You can bang on and on about your own products and services, but to what end?
Collectively we’ve become so desensitised to marketing and self-promotion, that claims made by businesses about themselves, often fall on deaf ears.
Despite all this, the power of a recommendation lives on. Ninety-two per cent of consumers trust a recommendation from another person, EVEN when they don’t know them.
Businesses can tap into the recommendation market by getting in front of influential movers and shakers – now referred to collectively as ‘influencers’.
Who/what is an influencer?
An influencer is anyone we look to advice or inspiration – a celebrity, an academic, a model, entrepreneur or even your local barista who gives great recommendations on new places to ‘brunch’.
By getting in front of influencers, you give them a chance to fall in love with your product or service and to share that love with their community of ‘followers’.
Let’s break down how to engage an influencer, step by step:
Research and do the work
First things first, set up a spreadsheet to keep track of relevant bloggers and influencers. Include names, social media accounts and contact details, but also take note of what they’re posting about.
Do they mention a favourite cafe, smoothie or face cream? Keep track of this too because it will come in handy as you try to build a meaningful relationship.
If you need a hand finding the right influencers, give Followerwonk, Buzzsumo or Klout a try.
Celebrate and appreciate what makes them influential
If you want an influencer to get to know your business, why not get to know them first? Recognise what makes them influential and inspirational, and celebrate those qualities by:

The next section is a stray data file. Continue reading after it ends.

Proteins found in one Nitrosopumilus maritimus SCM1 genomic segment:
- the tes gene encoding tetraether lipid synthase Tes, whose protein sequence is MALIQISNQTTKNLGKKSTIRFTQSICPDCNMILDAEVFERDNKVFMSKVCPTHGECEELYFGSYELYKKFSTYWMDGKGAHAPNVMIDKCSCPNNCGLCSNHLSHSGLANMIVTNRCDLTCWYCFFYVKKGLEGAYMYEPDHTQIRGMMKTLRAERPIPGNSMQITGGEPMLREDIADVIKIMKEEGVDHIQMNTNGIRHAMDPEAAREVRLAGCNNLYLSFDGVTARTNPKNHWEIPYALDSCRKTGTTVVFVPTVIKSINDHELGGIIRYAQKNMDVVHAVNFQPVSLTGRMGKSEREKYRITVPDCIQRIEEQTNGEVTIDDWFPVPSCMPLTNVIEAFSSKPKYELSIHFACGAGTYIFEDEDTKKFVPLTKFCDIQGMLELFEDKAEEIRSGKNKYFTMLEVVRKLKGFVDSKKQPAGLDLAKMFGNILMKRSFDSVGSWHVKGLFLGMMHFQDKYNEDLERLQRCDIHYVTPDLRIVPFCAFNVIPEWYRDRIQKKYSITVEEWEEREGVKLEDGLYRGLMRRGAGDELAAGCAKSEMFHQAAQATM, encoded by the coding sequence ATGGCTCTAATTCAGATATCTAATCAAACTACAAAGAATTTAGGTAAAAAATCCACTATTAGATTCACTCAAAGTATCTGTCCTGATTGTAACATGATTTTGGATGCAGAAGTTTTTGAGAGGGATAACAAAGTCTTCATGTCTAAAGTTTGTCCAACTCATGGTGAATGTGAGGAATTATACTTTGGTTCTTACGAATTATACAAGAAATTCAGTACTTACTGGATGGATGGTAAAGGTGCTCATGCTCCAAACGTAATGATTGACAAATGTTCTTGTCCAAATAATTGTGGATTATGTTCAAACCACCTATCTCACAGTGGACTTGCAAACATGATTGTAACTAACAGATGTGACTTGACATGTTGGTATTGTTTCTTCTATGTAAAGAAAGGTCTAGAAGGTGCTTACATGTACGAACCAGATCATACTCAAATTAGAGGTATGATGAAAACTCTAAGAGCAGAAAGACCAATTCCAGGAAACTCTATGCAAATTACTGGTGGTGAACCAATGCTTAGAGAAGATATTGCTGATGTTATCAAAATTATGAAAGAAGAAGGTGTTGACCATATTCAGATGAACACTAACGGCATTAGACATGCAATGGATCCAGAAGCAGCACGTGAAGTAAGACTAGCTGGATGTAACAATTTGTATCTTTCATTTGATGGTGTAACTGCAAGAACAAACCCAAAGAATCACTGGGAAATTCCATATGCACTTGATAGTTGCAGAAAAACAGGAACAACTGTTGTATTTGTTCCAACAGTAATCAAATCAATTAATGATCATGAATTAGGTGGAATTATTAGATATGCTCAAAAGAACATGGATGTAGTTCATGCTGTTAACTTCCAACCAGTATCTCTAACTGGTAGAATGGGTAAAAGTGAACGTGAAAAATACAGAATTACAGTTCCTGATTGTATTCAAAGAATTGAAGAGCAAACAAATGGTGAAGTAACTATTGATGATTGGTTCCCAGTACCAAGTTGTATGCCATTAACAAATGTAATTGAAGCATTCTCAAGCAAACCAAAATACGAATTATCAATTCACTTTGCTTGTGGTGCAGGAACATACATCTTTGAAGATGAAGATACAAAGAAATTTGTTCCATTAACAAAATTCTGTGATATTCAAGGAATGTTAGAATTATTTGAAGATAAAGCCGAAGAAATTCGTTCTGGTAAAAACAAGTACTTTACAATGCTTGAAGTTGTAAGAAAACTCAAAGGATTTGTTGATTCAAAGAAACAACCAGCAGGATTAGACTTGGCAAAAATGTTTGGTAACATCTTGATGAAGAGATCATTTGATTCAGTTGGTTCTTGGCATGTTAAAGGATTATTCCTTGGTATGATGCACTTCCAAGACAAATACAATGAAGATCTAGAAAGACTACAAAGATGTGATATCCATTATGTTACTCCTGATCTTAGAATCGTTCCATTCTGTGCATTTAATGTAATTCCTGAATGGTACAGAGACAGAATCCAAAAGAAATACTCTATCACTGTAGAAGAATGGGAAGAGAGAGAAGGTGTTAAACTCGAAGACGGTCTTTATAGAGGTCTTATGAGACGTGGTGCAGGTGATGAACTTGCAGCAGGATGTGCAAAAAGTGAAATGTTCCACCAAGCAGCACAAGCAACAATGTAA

- Sharing their content
- Commenting on their posts
- Linking to them on your blog
- Emailing just to say you loved their latest post, video or article
Dale Carnegie, author of bestseller ‘How to Win Friends and Influence People’, tells us to praise and never flatter. There is a key difference between the two – one is sincere and the other is not.
Sincerity is the most important part of this process. If you can’t find a way to SINCERELY praise an influencer, ask yourself why you want to work with them in the first place – perhaps they’re not right for you.
Make an offer
Now that you’ve developed a relationship, it’s time to move things forward with an offer. Email is generally best for influencers who tend to operate in a social and digital world.
You never want an influencer to read an offer email and wonder what’s in it for them. Lead with what you’re offering, will you pay for their time or provide products or services? Can you connect them to a new audience or provide them with engaging content?
To call on the infinite wisdom of Dale Carnegie once more, everyone prefers to act on their own ideas and be consulted about what they want. With that in mind, be clear on what you want to achieve, but always be willing to collaborate and compromise. Don’t be afraid to let the influencer take the lead, they know what will resonate with their audience so listen to their advice.
If you’re not getting a response it might be time to rethink your strategy. Take a critical look at your email of offer and ask yourself:
- Have I clearly identified the value for the influencer?
- Have I personalised my offer? Is it clear I know them and love what they do?
- Is my offer relevant to their audience and does it align with their values?
If you’ve done everything right, then get a bit creative. If an influencer has mentioned a favourite cafe, arrange a voucher and gift it to them. Think outside the box and use the intel you have painstakingly gathered to get your business noticed.
Don’t have time to build an influencer strategy into your marketing mix? Why don’t you try an online influencer network like Tribe, which was launched by Jules Lund last year, it can help streamline the process particularly if you need quick results.
Want to know more about working with influencers? Check out our guide to building a business with a strong brand.
Originally published April 12 2016 , updated May 3 2017